SERIAL MONOGAMY Governments that support monogamy, may allow easy divorce. In a number of Western countries divorce rates approach 50%. Those who remarry do so on average 3 times. Divorce and remarriage can thus result in "serial monogamy", i.e. multiple marriages but only one legal spouse at a time. This can be interpreted as a form of plural mating, as are those societies dominated by female-headed families in the Caribbean,  Mauritius  and  Brazil  where there is frequent rotation of unmarried partners. In all, these account for 16 to 24% of the "monogamous" category . Serial monogamy creates a new kind of relative, the "ex-". The "ex-wife", for example, remains an active part of her "ex-husband's" life, as they may be tied together by transfers of resources (alimony, child support), or shared child custody. Bob Simpson notes that in the British case, serial monogamy creates an "extended family" – a number of households tied together in this way, including mobile children (possible ex's may include an ex-wife, an ex-brother-in-law, etc., but not an "ex-child"). These "unclear families" do not fit the mould of the monogamous nuclear family. As a series of connected households, they come to resemble the polygynous model of separate households maintained by mothers with children, tied by a male to whom they are married or divorced .


Polygamy Polygamy is a marriage which includes more than two partners . ]  When a man is married to more than one wife at a time, the relationship is called polygyny, and there is no marriage bond between the wives; and when a woman is married to more than one husband at a time, it is called polyandry, and there is no marriage bond between the husbands. If a marriage includes multiple husbands and wives, it can be called group marriage . A molecular genetic study of global human genetic diversity argued that sexual polygyny was typical of human reproductive patterns until the shift to sedentary farming communities approximately 10,000 to 5,000 years ago in Europe and Asia, and more recently in Africa and the Americas .  As noted above, Anthropologist Jack Goody's comparative study of marriage around the world utilizing the Ethnographic AtlaSfound that the majority of Sub-Saharan African societies that practice extensive hoe agriculture show a correlation between "Bride price," and polygamy . [  A survey of other cross-cultural samples has confirmed that the absence of the plough was the only predictor of polygamy, although other factors such as high male mortality in warfare (in non-state societies) and pathogen stress (in state societies) had some impact . Marriages are classified according to the number of legal spouses an individual has. The suffix "-gamy" refers specifically to the number of spouses, as in bi-gamy (two spouses, generally illegal in most nations), and poly-gamy (more than one spouse).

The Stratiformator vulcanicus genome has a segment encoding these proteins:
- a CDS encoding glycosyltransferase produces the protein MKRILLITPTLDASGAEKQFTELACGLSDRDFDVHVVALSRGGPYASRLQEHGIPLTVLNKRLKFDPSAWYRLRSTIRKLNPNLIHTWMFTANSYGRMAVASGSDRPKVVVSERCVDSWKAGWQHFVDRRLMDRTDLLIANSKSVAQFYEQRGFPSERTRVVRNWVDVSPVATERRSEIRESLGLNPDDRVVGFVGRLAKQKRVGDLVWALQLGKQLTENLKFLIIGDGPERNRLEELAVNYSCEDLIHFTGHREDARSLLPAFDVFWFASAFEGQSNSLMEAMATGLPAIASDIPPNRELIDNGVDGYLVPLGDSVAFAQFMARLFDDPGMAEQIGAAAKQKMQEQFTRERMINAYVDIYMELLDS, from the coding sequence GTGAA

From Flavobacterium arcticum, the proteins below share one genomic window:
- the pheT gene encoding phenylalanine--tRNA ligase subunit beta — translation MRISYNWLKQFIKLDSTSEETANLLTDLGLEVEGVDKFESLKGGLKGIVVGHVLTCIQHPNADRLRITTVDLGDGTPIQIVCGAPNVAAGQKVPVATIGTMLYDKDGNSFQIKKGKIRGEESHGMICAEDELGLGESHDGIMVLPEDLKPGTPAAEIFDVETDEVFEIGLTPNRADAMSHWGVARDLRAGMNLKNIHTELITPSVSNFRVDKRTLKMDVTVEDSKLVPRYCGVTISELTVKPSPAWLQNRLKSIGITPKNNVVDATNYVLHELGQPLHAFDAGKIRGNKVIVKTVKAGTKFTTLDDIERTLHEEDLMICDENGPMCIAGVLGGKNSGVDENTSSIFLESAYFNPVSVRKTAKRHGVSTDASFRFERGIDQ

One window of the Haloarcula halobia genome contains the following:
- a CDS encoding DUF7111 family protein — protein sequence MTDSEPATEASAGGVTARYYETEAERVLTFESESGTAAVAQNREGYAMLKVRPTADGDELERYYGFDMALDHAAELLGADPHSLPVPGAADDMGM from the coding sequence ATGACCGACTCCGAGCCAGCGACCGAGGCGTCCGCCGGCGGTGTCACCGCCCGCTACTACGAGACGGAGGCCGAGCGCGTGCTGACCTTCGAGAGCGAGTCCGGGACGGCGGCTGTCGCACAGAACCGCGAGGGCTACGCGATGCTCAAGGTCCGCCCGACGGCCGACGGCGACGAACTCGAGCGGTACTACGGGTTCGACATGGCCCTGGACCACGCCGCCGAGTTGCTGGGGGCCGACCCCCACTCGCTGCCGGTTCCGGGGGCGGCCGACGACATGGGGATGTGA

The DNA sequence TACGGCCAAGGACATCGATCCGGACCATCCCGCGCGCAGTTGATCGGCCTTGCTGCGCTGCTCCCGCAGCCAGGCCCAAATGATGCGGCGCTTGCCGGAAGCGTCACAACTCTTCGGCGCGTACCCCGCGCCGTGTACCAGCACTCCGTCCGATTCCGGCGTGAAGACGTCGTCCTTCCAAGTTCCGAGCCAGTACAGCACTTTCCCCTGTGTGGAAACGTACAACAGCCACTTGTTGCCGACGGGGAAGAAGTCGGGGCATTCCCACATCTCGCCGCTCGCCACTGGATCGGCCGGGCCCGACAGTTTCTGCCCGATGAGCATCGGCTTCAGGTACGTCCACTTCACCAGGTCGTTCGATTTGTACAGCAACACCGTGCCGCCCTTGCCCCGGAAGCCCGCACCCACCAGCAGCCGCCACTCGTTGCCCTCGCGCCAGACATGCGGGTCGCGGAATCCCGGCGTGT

POLYGYNY Although a society may be classified as polgynous , not all marriages in it necessarily are; monogamous marriages may in fact predominate. It is to this flexibility that Anthropologist Robin Foxattributes its success as a social support system: "This has often meant – given the imbalance in the sex ratios, the higher male infant mortality, the shorter life span of males, the loss of males in wartime, etc. – that often women were left without financial support from husbands. To correct this condition, females had to be killed at birth, remain single, become prostitutes, or be siphoned off into celibate religious orders. Polygynous systems have the advantage that they can promise, as did the Mormons, a home and family for every woman ." Nonetheless, polygyny is a gender issue which offers men asymmetrical benefits. In some cases, there is a large age discrepancy (as much as a generation) between a man and his youngest wife, compounding the power differential between the two. Tensions not only exist  between  genders, but also  within  genders; senior and junior men compete for wives, and senior and junior wives in the same household may experience radically different life conditions, and internal hierarchy. Several studies have suggested that the wive's relationship with other women, including co-wives and husband's female kin, are more critical relationships than that with her husband for her productive, reproductive and personal achievement.